The Cubs were the longest running joke in pro sports. When I was a kid and we played baseball in the backyard, nobody wanted to be the Cubs. With the exception of Andrew Dawson in 1987, there weren't many Cubs players that a Mets fan from Queens would pick to emulate during a game of street baseball or homer derby behind the factory buildings.
We simply used to say, "The Cubs suck."
That ended in 2016, when baseball’s lovable losers finally brought a World Series to the Northside of Chicago after 108 years of championship futility.
The last time the Cubs won the World Series, America was expanding on an industrial revolution that launched just a few decades earlier.
Air flight was the cutting edge technology that the Wright Brothers were still tinkering with.
The average male life span in the U.S. was 49 ½, which would mean I had seven joints to go in life’s rodeo.
Life without traffic jams soothed our souls and road rage didn’t exist. In fact, there weren’t even highways and 1908 was the year Henry Ford began mass production of the Model T (price: $850).
There were only 46 states (New Mexico, Arizona, Alaska and Hawaii had yet to join) and just 6,210 folks watched the Cubs win their last World Series, a five-game victory against Detroit.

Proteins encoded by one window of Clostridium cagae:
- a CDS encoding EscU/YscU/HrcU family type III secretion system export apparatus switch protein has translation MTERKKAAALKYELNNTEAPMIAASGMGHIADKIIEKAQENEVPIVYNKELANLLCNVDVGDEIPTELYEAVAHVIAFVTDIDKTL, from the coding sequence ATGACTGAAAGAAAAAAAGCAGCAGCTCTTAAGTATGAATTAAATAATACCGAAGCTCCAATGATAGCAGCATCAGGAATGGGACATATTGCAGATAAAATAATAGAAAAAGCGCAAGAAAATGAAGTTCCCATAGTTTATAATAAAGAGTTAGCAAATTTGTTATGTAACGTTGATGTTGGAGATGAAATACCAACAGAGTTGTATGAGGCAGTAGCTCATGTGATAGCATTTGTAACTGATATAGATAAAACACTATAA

It was also the first year that the New Year's Ball dropped in New York's Times Square.
Seems as if 1908 was the beginning of a new age in America in many aspects of our everyday living. Expecting the Cubs to find a way to lose was one of them.
With the Cubs finally breaking the curse and re-establishing the franchise as winners, 2018 marks the beginning of a new era. A time when the Windy City is looked upon favorably by the baseball world, not just for their acceptance of mediocrity but for their rise back to respectability.
The franchise that Cubs legend Gary “Sarge” Matthews said “most hitters couldn’t wait to come to, to break out of a slump and get their averages up,” is now the supreme MLB example of how to build a winning franchise in today’s game.
They made shrewd scouting and draft decisions and hit on almost all of their homegrown players. They didn’t break the bank, but still managed to acquire some clutch veterans, who helped put them over the top and win a tough seven-game series against Cleveland, another squad that hasn’t seen a World Series trophy in a very long time.
It took 108 years, but the odds have turned in the Cubs fans' favor. It’s like when one empire rules for years, as the Yankees did in past decades, and then the downtrodden, oppressed franchise finally rebels and successfully rises to power. The Cubs are back.
While it’s a cool story, I wonder how Chicago will adjust to winning all the time. Their entire existence and the personality of the fan base and the city has been constructed to be embracing of failure and resilient in nature. When the Cubs won, the entire fan population seem to wig out in disbelief. They all seemed to exhale and release years of frustration, anxiety, pain and unwavering emotional investment. Will they have anything left for next year?
Despite a century of disappointment Cubs Fans never lost hope. In 2016, they tasted the fruits of their loyalty.